• We want to design an innovation curriculum. Educators, you’re the best, but you do not get a free pass.

Don’t do this. You want reasons? I’ll give you reasons.

You’re chasing your tail.

So you are sinking your teeth into a new innovation process for the first time. And the thing you are trying to do with this process is make more people sink their teeth into a new innovation process for the first time. Read that again, and realize that it makes no sense.

Are you with me on this yet? No? Okay, let’s say you’re drafting a law for the first time, and it’s a law that governs the drafting of laws. Or, more realistically, you’re writing your first blog post, and it’s a blog post about how to write blog posts. (Not that this stops anyone.)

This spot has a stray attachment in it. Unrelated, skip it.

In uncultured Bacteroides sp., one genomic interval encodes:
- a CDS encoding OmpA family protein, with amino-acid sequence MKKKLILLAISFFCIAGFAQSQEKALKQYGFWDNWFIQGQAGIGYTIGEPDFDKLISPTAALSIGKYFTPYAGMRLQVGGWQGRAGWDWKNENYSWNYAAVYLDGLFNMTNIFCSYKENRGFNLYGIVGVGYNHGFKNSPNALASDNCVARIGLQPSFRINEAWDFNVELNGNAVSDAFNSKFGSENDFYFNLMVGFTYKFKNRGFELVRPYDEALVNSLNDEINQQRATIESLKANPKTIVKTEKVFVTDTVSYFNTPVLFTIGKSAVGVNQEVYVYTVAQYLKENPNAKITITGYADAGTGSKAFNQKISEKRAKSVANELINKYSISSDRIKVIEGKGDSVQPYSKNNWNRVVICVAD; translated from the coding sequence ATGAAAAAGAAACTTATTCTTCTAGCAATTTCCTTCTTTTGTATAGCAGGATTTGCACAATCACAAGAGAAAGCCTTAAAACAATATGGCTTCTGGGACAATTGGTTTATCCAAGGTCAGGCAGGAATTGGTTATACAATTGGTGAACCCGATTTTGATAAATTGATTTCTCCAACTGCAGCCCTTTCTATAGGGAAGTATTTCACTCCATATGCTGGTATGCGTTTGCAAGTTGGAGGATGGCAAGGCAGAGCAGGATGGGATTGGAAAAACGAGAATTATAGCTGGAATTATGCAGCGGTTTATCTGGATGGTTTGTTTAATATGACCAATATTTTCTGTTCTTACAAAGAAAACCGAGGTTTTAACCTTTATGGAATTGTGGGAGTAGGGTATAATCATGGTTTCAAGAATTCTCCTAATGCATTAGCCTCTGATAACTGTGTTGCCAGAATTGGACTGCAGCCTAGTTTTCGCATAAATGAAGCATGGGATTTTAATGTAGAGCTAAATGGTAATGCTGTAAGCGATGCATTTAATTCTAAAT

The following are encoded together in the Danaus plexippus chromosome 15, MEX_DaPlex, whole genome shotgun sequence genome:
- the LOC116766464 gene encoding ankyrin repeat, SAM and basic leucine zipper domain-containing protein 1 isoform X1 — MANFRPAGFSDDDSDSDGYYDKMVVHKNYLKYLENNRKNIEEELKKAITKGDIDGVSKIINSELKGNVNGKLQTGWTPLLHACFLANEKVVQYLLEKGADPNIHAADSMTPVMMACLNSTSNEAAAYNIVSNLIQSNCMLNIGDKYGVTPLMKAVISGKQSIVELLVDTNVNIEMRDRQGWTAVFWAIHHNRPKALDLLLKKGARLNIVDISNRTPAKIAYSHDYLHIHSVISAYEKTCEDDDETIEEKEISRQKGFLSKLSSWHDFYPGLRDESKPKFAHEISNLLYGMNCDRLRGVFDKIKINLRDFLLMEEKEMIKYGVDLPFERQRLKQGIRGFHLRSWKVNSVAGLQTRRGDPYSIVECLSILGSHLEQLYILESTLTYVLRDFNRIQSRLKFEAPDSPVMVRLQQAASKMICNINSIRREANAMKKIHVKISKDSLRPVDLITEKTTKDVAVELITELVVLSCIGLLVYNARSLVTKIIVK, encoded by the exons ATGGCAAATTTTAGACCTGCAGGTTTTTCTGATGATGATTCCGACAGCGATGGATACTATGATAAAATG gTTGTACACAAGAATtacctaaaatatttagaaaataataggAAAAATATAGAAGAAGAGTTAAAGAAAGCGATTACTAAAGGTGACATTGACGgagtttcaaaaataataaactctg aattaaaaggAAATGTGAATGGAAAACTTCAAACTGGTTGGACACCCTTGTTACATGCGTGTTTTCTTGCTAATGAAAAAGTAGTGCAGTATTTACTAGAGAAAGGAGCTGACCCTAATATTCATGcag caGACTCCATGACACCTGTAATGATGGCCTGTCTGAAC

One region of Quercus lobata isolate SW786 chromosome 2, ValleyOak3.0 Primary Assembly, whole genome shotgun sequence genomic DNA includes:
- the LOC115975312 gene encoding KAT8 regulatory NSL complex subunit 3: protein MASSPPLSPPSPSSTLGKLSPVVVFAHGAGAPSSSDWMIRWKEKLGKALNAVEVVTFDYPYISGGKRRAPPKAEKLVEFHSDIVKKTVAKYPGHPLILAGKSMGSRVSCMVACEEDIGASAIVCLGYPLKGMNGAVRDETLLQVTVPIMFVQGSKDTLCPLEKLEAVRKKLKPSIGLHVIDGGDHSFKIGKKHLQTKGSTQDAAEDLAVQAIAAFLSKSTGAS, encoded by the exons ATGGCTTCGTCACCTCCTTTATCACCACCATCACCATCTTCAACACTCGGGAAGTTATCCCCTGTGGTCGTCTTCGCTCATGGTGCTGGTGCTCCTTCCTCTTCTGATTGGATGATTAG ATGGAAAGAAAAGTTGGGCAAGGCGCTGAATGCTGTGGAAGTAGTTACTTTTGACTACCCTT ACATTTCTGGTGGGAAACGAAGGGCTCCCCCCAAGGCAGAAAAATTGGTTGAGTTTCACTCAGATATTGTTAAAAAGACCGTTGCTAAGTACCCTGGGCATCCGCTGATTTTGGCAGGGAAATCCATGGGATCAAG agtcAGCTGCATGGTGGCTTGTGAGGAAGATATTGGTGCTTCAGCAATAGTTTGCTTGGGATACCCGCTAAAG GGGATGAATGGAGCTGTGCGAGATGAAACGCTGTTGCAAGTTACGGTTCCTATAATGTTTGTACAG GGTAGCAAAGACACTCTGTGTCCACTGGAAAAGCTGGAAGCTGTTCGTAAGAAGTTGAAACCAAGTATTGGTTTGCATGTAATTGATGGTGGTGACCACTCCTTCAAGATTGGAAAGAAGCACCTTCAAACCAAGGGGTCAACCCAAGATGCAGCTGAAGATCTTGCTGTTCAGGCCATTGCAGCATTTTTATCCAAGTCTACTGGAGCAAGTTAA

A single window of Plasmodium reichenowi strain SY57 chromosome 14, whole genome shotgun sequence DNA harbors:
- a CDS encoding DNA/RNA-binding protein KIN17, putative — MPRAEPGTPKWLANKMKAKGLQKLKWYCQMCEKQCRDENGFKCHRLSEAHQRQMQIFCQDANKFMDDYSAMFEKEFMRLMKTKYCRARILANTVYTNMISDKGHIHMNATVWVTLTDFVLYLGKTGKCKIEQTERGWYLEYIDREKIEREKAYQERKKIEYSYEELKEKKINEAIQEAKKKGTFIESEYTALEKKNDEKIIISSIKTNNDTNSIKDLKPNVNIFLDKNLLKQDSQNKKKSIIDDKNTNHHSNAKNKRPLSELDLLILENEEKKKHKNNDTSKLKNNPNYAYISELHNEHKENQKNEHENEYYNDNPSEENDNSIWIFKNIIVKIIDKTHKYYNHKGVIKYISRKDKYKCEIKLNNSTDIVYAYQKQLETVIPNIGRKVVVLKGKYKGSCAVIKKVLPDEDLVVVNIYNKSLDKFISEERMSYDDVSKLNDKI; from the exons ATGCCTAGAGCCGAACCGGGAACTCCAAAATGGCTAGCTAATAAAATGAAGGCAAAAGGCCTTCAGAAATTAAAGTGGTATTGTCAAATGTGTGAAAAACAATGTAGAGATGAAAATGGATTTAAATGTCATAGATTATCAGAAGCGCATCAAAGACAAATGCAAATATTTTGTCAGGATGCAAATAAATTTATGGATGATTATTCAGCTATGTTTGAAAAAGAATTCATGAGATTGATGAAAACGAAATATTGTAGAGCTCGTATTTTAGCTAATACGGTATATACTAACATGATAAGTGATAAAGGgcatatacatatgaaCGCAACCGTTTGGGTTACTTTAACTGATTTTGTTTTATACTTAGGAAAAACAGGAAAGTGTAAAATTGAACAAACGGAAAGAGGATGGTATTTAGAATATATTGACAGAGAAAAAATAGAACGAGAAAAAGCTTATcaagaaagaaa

Learn the process, then think about how to spread it – in that order.

You’re wimping out.

Innovating innovation is a very, very safe choice of topic. It feels impossible to fail at. Nobody’s going to say “your new innovation space/curriculum/team doesn’t work” because they don’t want to kill the buzz.

Plus, how would anybody know if it’s working or not? Innovation is not something you have any kind of evaluation in place for. It’s a bonus, an add-on, a whimsical decoration, a cool cover photo for your quarterly report or alumni magazine.

Eventually, it is up to you to dispel the halo and figure out what success in innovation means to you. Don’t get me wrong, I’m all about the “it’s okay to fail” mentality. But that’s very different from “let’s make it impossible to fail” or “we really have no idea if we’re failing or not.”

Start off on the right foot by working on things you can actually user test, evaluate, and continually improve. Whether or not you are being innovative isn’t one of those things – yet. Set your sights on something that feels practical, concrete, and most of all, important.